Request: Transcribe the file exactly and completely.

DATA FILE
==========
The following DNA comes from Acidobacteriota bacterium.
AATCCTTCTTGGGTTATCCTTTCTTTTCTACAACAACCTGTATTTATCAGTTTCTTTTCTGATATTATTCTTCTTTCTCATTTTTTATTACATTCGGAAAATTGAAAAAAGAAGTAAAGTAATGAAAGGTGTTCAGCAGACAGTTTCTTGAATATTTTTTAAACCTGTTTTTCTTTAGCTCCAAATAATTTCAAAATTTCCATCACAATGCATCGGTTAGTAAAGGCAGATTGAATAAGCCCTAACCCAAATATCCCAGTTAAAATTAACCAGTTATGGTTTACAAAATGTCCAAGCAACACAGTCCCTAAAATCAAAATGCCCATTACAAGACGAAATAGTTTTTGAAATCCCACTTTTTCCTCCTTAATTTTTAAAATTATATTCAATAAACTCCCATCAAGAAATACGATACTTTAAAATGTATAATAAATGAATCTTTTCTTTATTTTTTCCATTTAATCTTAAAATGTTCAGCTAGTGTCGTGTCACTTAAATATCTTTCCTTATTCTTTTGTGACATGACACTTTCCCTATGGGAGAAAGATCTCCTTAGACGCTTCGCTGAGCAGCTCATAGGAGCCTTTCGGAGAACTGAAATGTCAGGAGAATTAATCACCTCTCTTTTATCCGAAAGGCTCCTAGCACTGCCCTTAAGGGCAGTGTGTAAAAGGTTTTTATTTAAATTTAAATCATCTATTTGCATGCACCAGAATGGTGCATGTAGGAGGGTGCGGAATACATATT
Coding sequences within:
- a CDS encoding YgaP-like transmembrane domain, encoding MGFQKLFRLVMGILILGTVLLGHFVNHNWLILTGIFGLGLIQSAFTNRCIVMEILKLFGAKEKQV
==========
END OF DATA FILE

The following DNA comes from Acidobacteriota bacterium.
AATCCTTCTTGGGTTATCCTTTCTTTTCTACAACAACCTGTATTTATCAGTTTCTTTTCTGATATTATTCTTCTTTCTCATTTTTTATTACATTCGGAAAATTGAAAAAAGAAGTAAAGTAATGAAAGGTGTTCAGCAGACAGTTTCTTGAATATTTTTTAAACCTGTTTTTCTTTAGCTCCAAATAATTTCAAAATTTCCATCACAATGCATCGGTTAGTAAAGGCAGATTGAATAAGCCCTAACCCAAATATCCCAGTTAAAATTAACCAGTTATGGTTTACAAAATGTCCAAGCAACACAGTCCCTAAAATCAAAATGCCCATTACAAGACGAAATAGTTTTTGAAATCCCACTTTTTCCTCCTTAATTTTTAAAATTATATTCAATAAACTCCCATCAAGAAATACGATACTTTAAAATGTATAATAAATGAATCTTTTCTTTATTTTTTCCATTTAATCTTAAAATGTTCAGCTAGTGTCGTGTCACTTAAATATCTTTCCTTATTCTTTTGTGACATGACACTTTCCCTATGGGAGAAAGATCTCCTTAGACGCTTCGCTGAGCAGCTCATAGGAGCCTTTCGGAGAACTGAAATGTCAGGAGAATTAATCACCTCTCTTTTATCCGAAAGGCTCCTAGCACTGCCCTTAAGGGCAGTGTGTAAAAGGTTTTTATTTAAATTTAAATCATCTATTTGCATGCACCAGAATGGTGCATGTAGGAGGGTGCGGAATACATATT
Coding sequences within:
- a CDS encoding YgaP-like transmembrane domain, encoding MGFQKLFRLVMGILILGTVLLGHFVNHNWLILTGIFGLGLIQSAFTNRCIVMEILKLFGAKEKQV